The past year has shown us that nearly all work and communication can be done digitally, via tablets and laptops. Even young children are using technology to learn rather than traditional books, workbooks, and “pencil and paper assignments.” This means that there’s less focus in schools on handwriting and penmanship, with many places phasing out cursive writing in older children. So, is handwriting necessary for children, especially younger children? Our preschool in Raleigh is sharing several reasons why handwriting is important for preschoolers and why we shouldn’t turn our back on pen and paper.
Handwriting Builds Motor Skills
Preschoolers are still developing motor skills, especially fine motor skills, which is the ability to use the small muscles in our hands and wrists and improve dexterity. Using scissors, building with blocks, and handwriting are all excellent ways to develop fine motor skills. Gripping the pencil strengthens the muscles in the hand and fingers while forming the letters improves control over the small muscles and creates a stronger bond between the brain and the hands. Of course, small children aren’t expected to have fine penmanship, but most preschoolers can start with simple shapes, lines, and tracing letters. Over time, you’ll see your child favor one hand over the other.
Before you start practicing handwriting with your toddler or preschooler, some fun ways to increase dexterity and start strengthening the muscles in the hand include:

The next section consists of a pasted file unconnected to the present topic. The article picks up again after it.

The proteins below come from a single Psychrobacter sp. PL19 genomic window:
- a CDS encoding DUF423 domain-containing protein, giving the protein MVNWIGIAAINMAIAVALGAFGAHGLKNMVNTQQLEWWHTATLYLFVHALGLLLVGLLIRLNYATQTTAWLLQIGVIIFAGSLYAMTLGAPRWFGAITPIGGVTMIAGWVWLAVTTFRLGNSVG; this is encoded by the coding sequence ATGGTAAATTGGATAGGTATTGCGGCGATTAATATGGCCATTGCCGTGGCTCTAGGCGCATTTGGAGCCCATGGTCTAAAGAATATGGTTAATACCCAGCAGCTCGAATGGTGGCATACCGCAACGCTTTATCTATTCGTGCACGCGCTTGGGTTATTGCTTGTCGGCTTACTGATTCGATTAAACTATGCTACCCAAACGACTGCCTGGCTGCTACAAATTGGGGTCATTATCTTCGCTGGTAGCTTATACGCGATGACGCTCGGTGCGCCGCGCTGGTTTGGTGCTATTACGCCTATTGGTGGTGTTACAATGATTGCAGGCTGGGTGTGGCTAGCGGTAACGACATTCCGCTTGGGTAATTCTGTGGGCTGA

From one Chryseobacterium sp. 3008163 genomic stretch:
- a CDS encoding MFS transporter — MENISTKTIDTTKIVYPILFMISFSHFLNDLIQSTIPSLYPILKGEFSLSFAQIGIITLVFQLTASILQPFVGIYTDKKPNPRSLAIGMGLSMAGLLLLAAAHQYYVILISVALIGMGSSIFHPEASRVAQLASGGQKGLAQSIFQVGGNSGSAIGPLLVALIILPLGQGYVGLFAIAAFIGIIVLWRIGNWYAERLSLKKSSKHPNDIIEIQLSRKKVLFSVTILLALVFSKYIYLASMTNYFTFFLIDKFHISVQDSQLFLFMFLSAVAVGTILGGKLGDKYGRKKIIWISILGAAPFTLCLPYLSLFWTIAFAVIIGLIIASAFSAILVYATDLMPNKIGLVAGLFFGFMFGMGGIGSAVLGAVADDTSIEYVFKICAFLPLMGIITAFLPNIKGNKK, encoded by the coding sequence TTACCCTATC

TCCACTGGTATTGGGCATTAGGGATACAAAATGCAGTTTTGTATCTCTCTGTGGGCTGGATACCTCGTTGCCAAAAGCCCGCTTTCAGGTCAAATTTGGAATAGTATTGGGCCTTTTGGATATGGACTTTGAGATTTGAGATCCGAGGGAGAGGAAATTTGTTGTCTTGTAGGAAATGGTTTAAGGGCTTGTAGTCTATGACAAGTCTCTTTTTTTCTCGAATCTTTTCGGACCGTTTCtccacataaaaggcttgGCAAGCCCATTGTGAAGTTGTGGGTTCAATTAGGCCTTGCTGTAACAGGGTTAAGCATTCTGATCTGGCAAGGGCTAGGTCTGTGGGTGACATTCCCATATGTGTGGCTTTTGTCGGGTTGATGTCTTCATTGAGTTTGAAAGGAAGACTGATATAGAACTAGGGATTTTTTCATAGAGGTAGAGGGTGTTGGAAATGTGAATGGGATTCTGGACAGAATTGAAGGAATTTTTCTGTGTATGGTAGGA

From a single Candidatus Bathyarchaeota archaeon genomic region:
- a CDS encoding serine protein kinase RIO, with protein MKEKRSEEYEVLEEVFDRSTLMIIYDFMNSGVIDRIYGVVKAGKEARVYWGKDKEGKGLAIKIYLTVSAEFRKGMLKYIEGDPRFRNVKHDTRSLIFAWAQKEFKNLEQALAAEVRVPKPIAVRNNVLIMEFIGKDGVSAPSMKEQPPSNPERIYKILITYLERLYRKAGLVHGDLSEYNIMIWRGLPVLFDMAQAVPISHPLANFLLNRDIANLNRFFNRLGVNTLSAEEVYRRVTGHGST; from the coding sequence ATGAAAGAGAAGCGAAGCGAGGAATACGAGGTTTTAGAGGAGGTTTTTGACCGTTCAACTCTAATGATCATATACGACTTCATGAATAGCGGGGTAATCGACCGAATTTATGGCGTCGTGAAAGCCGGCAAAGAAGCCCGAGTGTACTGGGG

- Stringing cheerios or pasta (like penne or wagon wheel) on a piece of yarn;
- Using tongs or tweezers to pick up small items like pom-poms, beans, or raisins, and dropping them in a container;
- Building with connecting blocks like LEGO
Writing Helps Children Learn to Read
Writing is considered a multi-sensory activity. Basically, as children write, the areas of the brain that control the communication between the brain and the hand are also the areas of the brain that process language. As they are visually tracking what they are writing, the brain is even more engaged. Children who spend more time working with a pen and paper over typing have stronger reading and spelling skills because writing activates the parts of the brain that also controls reading. Practicing letters and short words, especially sight words, will improve their ability to recall what those words say.
Writing By Hand Benefits Older Students and Adults
By learning to write when they are young, preschoolers are being set up for success as they grow. Studies have shown that writing by hand improves information retention, from college students taking notes for a class to older adults writing down personal notes to keep their minds sharp. Pre-pandemic, students between elementary school and high completed 90 percent of their in-class assignments and tests by hand, and while that number went down considerably, in-class assignments are still often completed by hand so being able to quickly and legibly write is important to getting their work done and graded properly. Surprisingly, studies have found that this ability also allows students to express themselves more effectively than students who are slower, less neat writers.
Schedule a Tour of Our 5-Star Preschool in Raleigh
We believe in setting children up to succeed through play and fun. As part of the Creative Curriculum in our classrooms, we work on drawing, coloring, and grow into handwriting as we want to encourage creativity in each child as well as foster a love of writing. To learn more about our preschool and after-school programs, call us at our Spring Forest location at (919) 790-6888 or our North Hills location at (919)785-0303 to request a tour of one of our North Raleigh child care centers! Or fill out the contact form below.